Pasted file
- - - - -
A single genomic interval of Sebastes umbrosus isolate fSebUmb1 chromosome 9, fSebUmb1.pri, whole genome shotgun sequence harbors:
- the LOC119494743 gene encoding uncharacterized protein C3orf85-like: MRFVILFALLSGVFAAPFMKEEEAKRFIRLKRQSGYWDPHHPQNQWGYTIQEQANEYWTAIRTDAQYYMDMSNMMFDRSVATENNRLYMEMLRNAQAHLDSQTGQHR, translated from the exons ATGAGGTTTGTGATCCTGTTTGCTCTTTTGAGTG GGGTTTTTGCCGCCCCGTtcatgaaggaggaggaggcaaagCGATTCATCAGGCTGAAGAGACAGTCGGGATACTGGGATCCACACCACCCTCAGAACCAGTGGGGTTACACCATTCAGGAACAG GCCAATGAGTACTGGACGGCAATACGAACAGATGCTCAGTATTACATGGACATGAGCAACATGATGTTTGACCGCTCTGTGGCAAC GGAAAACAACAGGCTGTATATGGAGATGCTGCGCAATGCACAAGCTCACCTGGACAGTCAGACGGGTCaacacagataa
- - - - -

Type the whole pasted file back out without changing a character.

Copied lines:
A single genomic interval of Sebastes umbrosus isolate fSebUmb1 chromosome 9, fSebUmb1.pri, whole genome shotgun sequence harbors:
- the LOC119494743 gene encoding uncharacterized protein C3orf85-like: MRFVILFALLSGVFAAPFMKEEEAKRFIRLKRQSGYWDPHHPQNQWGYTIQEQANEYWTAIRTDAQYYMDMSNMMFDRSVATENNRLYMEMLRNAQAHLDSQTGQHR, translated from the exons ATGAGGTTTGTGATCCTGTTTGCTCTTTTGAGTG GGGTTTTTGCCGCCCCGTtcatgaaggaggaggaggcaaagCGATTCATCAGGCTGAAGAGACAGTCGGGATACTGGGATCCACACCACCCTCAGAACCAGTGGGGTTACACCATTCAGGAACAG GCCAATGAGTACTGGACGGCAATACGAACAGATGCTCAGTATTACATGGACATGAGCAACATGATGTTTGACCGCTCTGTGGCAAC GGAAAACAACAGGCTGTATATGGAGATGCTGCGCAATGCACAAGCTCACCTGGACAGTCAGACGGGTCaacacagataa